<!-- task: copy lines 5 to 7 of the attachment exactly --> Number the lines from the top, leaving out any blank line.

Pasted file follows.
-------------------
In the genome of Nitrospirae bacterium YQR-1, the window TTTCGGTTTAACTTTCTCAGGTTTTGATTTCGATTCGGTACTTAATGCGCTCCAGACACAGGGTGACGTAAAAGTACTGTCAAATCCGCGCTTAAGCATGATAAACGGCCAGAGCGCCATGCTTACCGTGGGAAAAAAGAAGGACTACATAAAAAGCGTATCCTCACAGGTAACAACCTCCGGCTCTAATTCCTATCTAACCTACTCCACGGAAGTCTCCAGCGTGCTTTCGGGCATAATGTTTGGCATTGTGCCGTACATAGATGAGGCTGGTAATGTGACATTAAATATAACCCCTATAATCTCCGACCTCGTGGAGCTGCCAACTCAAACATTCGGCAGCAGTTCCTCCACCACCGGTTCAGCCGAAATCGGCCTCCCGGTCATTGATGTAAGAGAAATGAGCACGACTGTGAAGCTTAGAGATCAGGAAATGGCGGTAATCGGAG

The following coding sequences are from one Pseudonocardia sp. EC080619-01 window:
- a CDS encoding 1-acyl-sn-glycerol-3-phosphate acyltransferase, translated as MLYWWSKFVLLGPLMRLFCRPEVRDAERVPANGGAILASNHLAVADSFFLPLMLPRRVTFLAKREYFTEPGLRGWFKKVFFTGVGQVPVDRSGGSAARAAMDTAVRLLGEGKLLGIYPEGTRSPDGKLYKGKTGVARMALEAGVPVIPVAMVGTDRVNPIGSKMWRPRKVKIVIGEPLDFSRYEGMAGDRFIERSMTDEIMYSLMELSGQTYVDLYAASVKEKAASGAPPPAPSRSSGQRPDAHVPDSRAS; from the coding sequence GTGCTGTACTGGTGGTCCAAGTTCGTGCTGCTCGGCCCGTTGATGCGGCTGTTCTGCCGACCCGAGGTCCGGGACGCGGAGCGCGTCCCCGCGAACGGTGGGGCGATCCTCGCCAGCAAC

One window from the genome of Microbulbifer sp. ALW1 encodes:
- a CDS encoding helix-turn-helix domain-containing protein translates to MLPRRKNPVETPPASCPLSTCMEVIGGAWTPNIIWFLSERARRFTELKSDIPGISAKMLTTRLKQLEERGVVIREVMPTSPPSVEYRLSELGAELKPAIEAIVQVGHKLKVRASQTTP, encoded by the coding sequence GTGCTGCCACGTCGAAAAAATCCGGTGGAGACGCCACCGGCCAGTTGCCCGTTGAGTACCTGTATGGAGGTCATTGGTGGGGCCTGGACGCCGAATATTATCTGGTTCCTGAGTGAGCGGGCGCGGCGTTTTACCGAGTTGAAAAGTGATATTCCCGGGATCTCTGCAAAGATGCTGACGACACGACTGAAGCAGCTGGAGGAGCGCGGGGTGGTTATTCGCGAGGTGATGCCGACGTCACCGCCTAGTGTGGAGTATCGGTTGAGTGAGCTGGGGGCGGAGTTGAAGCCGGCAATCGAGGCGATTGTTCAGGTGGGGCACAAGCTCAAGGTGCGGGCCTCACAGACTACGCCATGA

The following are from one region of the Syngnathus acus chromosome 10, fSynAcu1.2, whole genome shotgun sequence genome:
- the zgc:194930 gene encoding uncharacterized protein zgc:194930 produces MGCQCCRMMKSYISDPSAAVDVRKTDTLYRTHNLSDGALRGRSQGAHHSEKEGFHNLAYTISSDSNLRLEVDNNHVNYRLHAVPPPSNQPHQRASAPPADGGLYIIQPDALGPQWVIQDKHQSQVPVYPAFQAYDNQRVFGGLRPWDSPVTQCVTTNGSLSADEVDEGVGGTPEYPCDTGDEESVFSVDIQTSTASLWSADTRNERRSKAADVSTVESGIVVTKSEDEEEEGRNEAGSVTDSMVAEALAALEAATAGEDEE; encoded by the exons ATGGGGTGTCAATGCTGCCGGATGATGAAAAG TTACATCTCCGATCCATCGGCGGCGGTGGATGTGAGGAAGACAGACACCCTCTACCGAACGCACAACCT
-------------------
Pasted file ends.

- a CDS encoding helix-turn-helix domain-containing protein translates to MLPRRKNPVETPPASCPLSTCMEVIGGAWTPNIIWFLSERARRFTELKSDIPGISAKMLTTRLKQLEERGVVIREVMPTSPPSVEYRLSELGAELKPAIEAIVQVGHKLKVRASQTTP, encoded by the coding sequence GTGCTGCCACGTCGAAAAAATCCGGTGGAGACGCCACCGGCCAGTTGCCCGTTGAGTACCTGTATGGAGGTCATTGGTGGGGCCTGGACGCCGAATATTATCTGGTTCCTGAGTGAGCGGGCGCGGCGTTTTACCGAGTTGAAAAGTGATATTCCCGGGATCTCTGCAAAGATGCTGACGACACGACTGAAGCAGCTGGAGGAGCGCGGGGTGGTTATTCGCGAGGTGATGCCGACGTCACCGCCTAGTGTGGAGTATCGGTTGAGTGAGCTGGGGGCGGAGTTGAAGCCGGCAATCGAGGCGATTGTTCAGGTGGGGCACAAGCTCAAGGTGCGGGCCTCACAGACTACGCCATGA

The following are from one region of the Syngnathus acus chromosome 10, fSynAcu1.2, whole genome shotgun sequence genome:
- the zgc:194930 gene encoding uncharacterized protein zgc:194930 produces MGCQCCRMMKSYISDPSAAVDVRKTDTLYRTHNLSDGALRGRSQGAHHSEKEGFHNLAYTISSDSNLRLEVDNNHVNYRLHAVPPPSNQPHQRASAPPADGGLYIIQPDALGPQWVIQDKHQSQVPVYPAFQAYDNQRVFGGLRPWDSPVTQCVTTNGSLSADEVDEGVGGTPEYPCDTGDEESVFSVDIQTSTASLWSADTRNERRSKAADVSTVESGIVVTKSEDEEEEGRNEAGSVTDSMVAEALAALEAATAGEDEE; encoded by the exons ATGGGGTGTCAATGCTGCCGGATGATGAAAAG TTACATCTCCGATCCATCGGCGGCGGTGGATGTGAGGAAGACAGACACCCTCTACCGAACGCACAACCT